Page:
Mart has also noted that certain policy instruments can help to mobilise the intended transition. These include ESG ratings, scores that are used internationally to rank businesses in terms of their impact on the environment, society and governance. These sustainability scores serve as a guide for investors. “ESG ratings are clearly gaining in influence. I expect what is currently still a modest role in shaping ambitions at project level will steadily increase over the years ahead, ultimately reshaping the construction supply chain.” An instrument like the mandatory environmental performance system for buildings (MPG) could also play a similar role, if the requirements are tightened further. “Whereas concrete can now still be freely applied in buildings, a stricter score will make this more difficult.” Circular and biobased construction will then gradually become more serious alternatives.” Mart mentions a side-effect of the success of solar panels. “They’re a desirable development from an energy perspective, but generally score poorly environmentally because of the materials used and the fact that they come from abroad. This is also where MPG can provide an impulse to start producing reusable solar panels."

Better communication

Since it is often only possible to define any ambitions for reusing materials in very ‘soft’ terms in the face of a tight schedule, strict budget and demanding quality requirements, they are likely to fall by the wayside if collaborating partners in the chain do not communicate effectively about their objectives and the values they aim to uphold. “At times, there are political reasons for speeding something up. For example, it may be possible to exchange time for money, giving a designer or contractor space to achieve their ambitions after all. But often this doesn’t happen simply because of poor communication between public and private parties. The ‘soft’ ambitions are then often the first to suffer.” This, according to Mart, is the kind of ingrained pattern that is relatively easy to break. “My colleagues are currently testing out potential interventions at various consortium partners that may prove suitable for this. This will ultimately provide us with an overview of situations where interventions are necessary and a handbook of interventions that bring about change.”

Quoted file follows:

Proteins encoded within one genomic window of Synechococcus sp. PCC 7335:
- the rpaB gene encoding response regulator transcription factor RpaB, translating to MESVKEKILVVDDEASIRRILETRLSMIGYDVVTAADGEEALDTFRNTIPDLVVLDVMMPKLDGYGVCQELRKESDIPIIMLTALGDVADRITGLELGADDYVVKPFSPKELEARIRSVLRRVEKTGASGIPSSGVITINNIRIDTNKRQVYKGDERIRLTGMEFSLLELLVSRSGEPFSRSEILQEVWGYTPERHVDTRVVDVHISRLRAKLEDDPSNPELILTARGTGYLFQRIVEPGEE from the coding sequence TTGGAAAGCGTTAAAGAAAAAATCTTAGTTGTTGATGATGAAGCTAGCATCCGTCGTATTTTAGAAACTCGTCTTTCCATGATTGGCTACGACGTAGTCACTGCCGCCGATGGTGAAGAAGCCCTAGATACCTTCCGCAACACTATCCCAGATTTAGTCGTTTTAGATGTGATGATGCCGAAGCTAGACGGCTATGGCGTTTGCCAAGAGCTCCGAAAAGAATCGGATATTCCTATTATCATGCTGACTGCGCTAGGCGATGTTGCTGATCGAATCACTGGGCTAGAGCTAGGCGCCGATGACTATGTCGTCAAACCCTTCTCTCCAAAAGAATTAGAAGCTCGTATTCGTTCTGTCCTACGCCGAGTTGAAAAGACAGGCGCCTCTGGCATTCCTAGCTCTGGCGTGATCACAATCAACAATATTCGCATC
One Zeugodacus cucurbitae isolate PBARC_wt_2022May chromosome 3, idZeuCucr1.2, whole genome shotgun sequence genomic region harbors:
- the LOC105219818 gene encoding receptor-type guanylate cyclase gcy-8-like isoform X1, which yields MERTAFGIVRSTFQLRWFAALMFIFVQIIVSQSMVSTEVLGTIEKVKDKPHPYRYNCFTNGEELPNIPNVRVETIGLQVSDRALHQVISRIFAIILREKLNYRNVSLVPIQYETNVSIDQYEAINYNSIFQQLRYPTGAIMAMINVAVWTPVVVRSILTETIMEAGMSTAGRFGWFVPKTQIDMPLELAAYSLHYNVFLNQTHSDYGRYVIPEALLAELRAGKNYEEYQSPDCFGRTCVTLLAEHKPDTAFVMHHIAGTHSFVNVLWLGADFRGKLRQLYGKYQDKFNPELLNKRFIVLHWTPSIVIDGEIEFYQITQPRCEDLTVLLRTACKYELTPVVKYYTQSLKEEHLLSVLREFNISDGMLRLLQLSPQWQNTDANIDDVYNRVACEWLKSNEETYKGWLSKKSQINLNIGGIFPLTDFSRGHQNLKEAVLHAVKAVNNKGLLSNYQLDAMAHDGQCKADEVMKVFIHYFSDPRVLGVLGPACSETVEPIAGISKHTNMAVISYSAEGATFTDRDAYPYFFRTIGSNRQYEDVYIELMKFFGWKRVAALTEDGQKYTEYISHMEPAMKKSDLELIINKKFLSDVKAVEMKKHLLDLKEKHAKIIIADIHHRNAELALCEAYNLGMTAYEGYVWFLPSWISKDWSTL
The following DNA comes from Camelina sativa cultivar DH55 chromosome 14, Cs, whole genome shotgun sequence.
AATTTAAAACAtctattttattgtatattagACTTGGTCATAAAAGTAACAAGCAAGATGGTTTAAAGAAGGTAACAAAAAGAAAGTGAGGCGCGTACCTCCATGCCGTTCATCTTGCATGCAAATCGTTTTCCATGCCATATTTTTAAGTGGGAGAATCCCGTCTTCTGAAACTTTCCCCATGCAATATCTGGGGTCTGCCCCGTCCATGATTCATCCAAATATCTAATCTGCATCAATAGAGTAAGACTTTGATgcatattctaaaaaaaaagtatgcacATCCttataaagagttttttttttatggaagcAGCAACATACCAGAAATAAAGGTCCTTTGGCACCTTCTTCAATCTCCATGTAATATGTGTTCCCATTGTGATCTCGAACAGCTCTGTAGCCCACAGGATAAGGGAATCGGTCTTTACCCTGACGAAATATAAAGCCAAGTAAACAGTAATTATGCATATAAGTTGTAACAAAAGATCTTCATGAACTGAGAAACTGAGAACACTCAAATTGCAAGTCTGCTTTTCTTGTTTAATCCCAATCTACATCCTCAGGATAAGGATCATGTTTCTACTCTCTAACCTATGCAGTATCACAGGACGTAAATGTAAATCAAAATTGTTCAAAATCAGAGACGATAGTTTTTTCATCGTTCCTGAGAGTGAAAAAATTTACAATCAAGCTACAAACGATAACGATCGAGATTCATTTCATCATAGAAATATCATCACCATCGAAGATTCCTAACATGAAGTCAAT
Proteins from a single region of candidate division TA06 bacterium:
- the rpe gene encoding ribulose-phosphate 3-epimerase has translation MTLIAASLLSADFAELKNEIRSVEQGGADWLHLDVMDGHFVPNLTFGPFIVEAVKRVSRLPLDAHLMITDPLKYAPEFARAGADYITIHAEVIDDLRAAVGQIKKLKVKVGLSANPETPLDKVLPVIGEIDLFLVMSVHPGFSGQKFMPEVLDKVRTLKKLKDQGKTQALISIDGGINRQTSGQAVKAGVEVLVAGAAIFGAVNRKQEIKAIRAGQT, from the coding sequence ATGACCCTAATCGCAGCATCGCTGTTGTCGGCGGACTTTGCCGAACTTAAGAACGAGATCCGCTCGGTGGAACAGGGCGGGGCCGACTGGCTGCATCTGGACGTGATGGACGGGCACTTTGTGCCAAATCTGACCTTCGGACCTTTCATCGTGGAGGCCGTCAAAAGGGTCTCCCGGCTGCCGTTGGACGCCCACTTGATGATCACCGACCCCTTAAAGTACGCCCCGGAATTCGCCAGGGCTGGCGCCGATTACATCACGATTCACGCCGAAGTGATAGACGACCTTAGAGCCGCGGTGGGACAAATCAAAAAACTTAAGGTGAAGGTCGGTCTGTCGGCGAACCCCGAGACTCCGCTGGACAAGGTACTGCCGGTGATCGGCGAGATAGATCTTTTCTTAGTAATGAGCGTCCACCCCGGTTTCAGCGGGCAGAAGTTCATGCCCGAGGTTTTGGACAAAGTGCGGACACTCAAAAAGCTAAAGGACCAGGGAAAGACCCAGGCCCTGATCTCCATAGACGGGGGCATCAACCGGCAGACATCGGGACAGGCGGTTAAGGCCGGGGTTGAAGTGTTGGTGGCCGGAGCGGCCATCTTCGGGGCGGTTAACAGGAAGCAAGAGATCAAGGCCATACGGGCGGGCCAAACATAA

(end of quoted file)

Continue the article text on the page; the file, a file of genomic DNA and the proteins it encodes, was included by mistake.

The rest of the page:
Towards a handbook of interventions

TU Delft and Vrije Universiteit Amsterdam are working in tandem on this project. Mart's opposite number is organisational scientist Elonie Kooter, a doctoral candidate at the VU. Both of them are conducting fieldwork. “In my case, that means carrying out numerous interviews and personality tests to find out how people work and why”, explains Mart. He is testing the results in the light of insights from transition literature and what is termed ‘practice theory’. This is an approach in sociology and anthropology in which individual agency is related to social structures. “Elonie also attends work meetings of various parties in the construction chain to identify which interventions in approaches to work can have a favourable effect. Manon Eikelenboom, a post-doc researcher at the VU, is applying our findings to develop specific interventions for a handbook for use in practice.”

This story is published: February 2023

More information

Header image: Circular Construction Hub Beelen NEXT in Utrecht. Materials from dismantled buildings are collected and processed to be reused in construction projects; photographer Marcel Terlouw.